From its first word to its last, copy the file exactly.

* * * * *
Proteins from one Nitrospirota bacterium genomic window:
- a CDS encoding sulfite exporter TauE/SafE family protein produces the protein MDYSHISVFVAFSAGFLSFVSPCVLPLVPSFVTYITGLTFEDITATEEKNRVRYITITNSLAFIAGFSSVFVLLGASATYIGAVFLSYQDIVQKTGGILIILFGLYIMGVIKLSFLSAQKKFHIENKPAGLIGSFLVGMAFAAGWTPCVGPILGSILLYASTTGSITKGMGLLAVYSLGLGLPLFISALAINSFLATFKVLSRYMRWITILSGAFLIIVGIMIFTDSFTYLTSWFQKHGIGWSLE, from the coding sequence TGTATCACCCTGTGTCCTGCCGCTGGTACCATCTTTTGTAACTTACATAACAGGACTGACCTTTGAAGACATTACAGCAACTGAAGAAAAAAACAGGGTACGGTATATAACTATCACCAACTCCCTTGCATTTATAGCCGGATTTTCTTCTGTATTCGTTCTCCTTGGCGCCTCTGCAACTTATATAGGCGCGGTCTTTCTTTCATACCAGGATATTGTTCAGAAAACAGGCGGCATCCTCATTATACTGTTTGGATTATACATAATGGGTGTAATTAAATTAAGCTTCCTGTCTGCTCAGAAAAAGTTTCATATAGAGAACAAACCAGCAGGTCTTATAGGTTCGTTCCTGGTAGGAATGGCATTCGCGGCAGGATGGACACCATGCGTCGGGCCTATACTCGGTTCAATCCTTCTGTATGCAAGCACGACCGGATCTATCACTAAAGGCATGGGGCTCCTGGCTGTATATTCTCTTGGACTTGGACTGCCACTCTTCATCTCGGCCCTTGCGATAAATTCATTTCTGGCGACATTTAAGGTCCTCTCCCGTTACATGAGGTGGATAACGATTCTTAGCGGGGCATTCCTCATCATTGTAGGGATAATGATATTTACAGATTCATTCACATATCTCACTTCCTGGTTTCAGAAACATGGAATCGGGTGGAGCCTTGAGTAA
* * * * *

Proteins from one Nitrospirota bacterium genomic window:
- a CDS encoding sulfite exporter TauE/SafE family protein produces the protein MDYSHISVFVAFSAGFLSFVSPCVLPLVPSFVTYITGLTFEDITATEEKNRVRYITITNSLAFIAGFSSVFVLLGASATYIGAVFLSYQDIVQKTGGILIILFGLYIMGVIKLSFLSAQKKFHIENKPAGLIGSFLVGMAFAAGWTPCVGPILGSILLYASTTGSITKGMGLLAVYSLGLGLPLFISALAINSFLATFKVLSRYMRWITILSGAFLIIVGIMIFTDSFTYLTSWFQKHGIGWSLE, from the coding sequence TGTATCACCCTGTGTCCTGCCGCTGGTACCATCTTTTGTAACTTACATAACAGGACTGACCTTTGAAGACATTACAGCAACTGAAGAAAAAAACAGGGTACGGTATATAACTATCACCAACTCCCTTGCATTTATAGCCGGATTTTCTTCTGTATTCGTTCTCCTTGGCGCCTCTGCAACTTATATAGGCGCGGTCTTTCTTTCATACCAGGATATTGTTCAGAAAACAGGCGGCATCCTCATTATACTGTTTGGATTATACATAATGGGTGTAATTAAATTAAGCTTCCTGTCTGCTCAGAAAAAGTTTCATATAGAGAACAAACCAGCAGGTCTTATAGGTTCGTTCCTGGTAGGAATGGCATTCGCGGCAGGATGGACACCATGCGTCGGGCCTATACTCGGTTCAATCCTTCTGTATGCAAGCACGACCGGATCTATCACTAAAGGCATGGGGCTCCTGGCTGTATATTCTCTTGGACTTGGACTGCCACTCTTCATCTCGGCCCTTGCGATAAATTCATTTCTGGCGACATTTAAGGTCCTCTCCCGTTACATGAGGTGGATAACGATTCTTAGCGGGGCATTCCTCATCATTGTAGGGATAATGATATTTACAGATTCATTCACATATCTCACTTCCTGGTTTCAGAAACATGGAATCGGGTGGAGCCTTGAGTAA